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‘Article 99’

By Desson Howe
Washington Post Staff Writer
March 13, 1992

 


Director:
Howard Deutch
Cast:
Ray Liotta;
Kiefer Sutherland;
Forest Whitaker;
John C. McGinley;
Lea Thompson;
John Mahoney;
Kathy Baker;
Eli Wallach
R
Under 17 restricted


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There's something awfully familiar about "Article 99." Let's see: A group of Veterans Administration hospital doctors, including Ray Liotta, Forest Whitaker and John C. McGinley, have to treat an assembly line of war wounded. Their efforts are hamstrung by meager supplies, deplorable conditions, incompetent superiors and bureaucratic red tape. They trade quips as they operate. They give each other high fives as they make "midnight requisitions" -- the filching of medical supplies for needy patients. They even stow away not-ready-for-discharge patients in the hospital basement.

Yup, it's "M*A*S*H" all right. Liotta and company fill in for Hawkeye and company, while hissable hospital director John Mahoney and chief surgeon Jeffrey Tambor do the honors for Maj. Frank Burns. Somewhere in all this there's a painful essence about the plight of the veteran and the horrors of the system. But it's lost in the zany antics. The result is an unsatisfying mix of primetime cuteness and real-life pain. Perhaps they shouldn't have given the director's job to Howard Deutch. He did "Pretty in Pink."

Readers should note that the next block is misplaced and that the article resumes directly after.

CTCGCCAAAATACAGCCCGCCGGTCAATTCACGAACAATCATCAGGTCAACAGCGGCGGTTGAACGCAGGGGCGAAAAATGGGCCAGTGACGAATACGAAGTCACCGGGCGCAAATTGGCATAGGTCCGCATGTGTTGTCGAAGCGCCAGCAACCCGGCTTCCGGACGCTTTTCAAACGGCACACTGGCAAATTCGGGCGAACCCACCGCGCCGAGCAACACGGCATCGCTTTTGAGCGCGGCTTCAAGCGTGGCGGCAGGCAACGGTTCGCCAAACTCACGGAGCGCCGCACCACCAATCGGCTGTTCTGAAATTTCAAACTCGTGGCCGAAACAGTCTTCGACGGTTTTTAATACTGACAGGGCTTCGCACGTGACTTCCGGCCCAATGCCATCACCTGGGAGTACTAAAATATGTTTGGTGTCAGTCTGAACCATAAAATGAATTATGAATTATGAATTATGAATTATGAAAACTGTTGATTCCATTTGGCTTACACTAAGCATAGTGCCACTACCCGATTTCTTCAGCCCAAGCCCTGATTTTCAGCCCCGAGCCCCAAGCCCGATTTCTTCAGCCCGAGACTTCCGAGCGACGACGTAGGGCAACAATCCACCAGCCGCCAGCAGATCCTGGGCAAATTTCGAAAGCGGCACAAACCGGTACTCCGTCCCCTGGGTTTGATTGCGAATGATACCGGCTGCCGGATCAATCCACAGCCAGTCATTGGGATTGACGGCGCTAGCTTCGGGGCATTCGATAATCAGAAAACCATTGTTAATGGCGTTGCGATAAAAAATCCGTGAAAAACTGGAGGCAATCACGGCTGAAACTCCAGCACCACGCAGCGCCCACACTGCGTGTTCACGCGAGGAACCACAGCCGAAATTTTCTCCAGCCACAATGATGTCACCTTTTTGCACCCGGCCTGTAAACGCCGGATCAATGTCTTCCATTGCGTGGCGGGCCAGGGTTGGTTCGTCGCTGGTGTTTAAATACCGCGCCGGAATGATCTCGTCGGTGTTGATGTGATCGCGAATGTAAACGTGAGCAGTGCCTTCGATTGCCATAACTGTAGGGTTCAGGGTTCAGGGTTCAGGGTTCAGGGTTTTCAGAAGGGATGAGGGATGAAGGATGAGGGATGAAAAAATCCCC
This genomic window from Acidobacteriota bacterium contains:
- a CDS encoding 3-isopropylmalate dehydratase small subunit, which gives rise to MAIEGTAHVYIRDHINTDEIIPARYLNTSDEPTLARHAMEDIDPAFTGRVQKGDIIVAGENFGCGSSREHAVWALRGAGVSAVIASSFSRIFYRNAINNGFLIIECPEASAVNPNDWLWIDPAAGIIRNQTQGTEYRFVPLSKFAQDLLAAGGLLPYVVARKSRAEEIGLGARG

The movie's title refers to a fictitious VA regulation (an obvious spin on "Catch-22") that allows medical benefits for veterans but frequently disqualifies them because "their diagnosed condition cannot be specifically related to military service." So when new doctor Kiefer Sutherland and new resident psychiatrist Kathy Baker enter this VA facility, they get an absurdist education not covered in the medical books.

Their teacher is Liotta, unofficial head of the renegade doctors and the only hope for this blighted hospital. For his moral efforts, he stands to be dumped at any moment by Mahoney. Sutherland, a wet-behind-the-big-ears " 'tern," has to gain respect from his battle-scarred associates (including his romantic interest, doctor Lea Thompson), who assume he's bound for cushy, private practice. After chumming up with dying veteran Eli Wallach and witnessing Mahoney's real agenda, he sees the lie of the land. Meanwhile, Baker gets more than just pointers from Liotta.

"Article 99" may swing at the right targets -- the Washington bureaucracy and its betrayal of the very soldiers that fought for its interests. But it undoes every social posture it takes with formulaic pablum. The finale, involving the tiresomely usual roundup of SWAT teams, bullhorns and police cars, is a case in point. Instead of coming up with a thoughtful resolution about a tangled and ongoing problem, the filmmakers go for "Die Hard."

   
© Copyright 1999 The Washington Post Company

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